The Wild Stallion - Part 1
The black horse
My tiny horse hooves thudded against the ground as I joyfully played with a little grulla filly. I nipped the filly's hindquarters, whinnying in delight. The filly kicked at me, giving a nice scratch on the face, but I kept playing. My playing shortly turned into harassment. I did not know I was harassing the little filly. She had enough of it, so she knocked me off my feet, and pounded on me with her little baby hooves. I finally got the hint.
I stood up and looked around. I saw 2 mares, a golden dun and a black pinto. I also saw my father, a bright bay stallion. I trotted over to him, and nickered. He turned his head, and ran his soft muzzle down my back.
I stood there, enjoying the warm, April sun. I left my father and walked around, my dark bay coat glistening in the sunlight. I nibbled at the sweet grass, and nosed at dandelions. I lifted my head up and looked around, my small eyes darting back and forth. I was bored. Very bored. What could I do? The little filly was nowhere to be seen, and I was the only foal in my small herd.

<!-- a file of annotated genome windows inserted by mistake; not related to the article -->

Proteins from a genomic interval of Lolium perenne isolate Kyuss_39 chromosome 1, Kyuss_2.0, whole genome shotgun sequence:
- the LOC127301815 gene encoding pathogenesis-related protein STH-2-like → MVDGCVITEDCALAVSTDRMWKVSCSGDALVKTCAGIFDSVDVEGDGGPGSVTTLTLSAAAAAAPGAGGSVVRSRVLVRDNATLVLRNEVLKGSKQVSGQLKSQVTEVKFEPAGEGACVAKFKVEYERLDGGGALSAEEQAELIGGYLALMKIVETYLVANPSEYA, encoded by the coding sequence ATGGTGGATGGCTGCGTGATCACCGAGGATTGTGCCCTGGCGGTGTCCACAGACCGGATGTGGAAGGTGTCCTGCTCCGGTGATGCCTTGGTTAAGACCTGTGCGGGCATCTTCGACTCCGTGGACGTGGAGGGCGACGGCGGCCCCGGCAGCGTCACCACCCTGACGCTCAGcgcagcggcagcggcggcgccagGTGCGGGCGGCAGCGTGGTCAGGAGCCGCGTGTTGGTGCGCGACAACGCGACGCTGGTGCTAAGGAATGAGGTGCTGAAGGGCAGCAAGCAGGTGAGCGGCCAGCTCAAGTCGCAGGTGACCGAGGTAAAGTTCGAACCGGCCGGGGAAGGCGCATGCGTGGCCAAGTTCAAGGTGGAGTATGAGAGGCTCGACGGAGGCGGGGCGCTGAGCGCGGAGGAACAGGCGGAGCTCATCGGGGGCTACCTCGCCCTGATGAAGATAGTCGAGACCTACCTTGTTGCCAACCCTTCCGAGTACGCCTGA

Since I had no horse to play with, I decided to explore the meadow. I trotted over to a group of fir trees, and nibbled at their leaves. While I was pawing at the tree bark, and biting at the leaves, I heard a twig snap. I spun around, whinnying in fright. I saw nothing. Where did that noise come from?
I heard a twig snap again, and I did a half-rear, and spun around again. This time, I saw something. It was a horse. It wasn't my father. It was a black horse, with a big black saddle on his back, and a black bridle on his head. He carried a person, a man. The horse raced toward me, and the man lifted his rope. I whinnied in fear and headed for the middle of the meadow, where my herd was. I was almost to my herd when a snake-like thing coiled itself around my neck, holding me fast.
I whinnied and neighed for my father, who was only 100 yards away. He heard my frightened screams, and dashed after me. He reared up, and kicked with all his might at the man and the horse. He half-reared and kicked again, this time barely missing the horse's cheekbone. He snorted and kicked again, this time failing miserably. The man let me go, but the rope curled around my father's neck. My father whinnied angrily, and tried to get away, but he rope held him fast. As the black horse and the man lead my father away, I stared. Just stared. My eyes filled with tears. I knew I would never see my father again.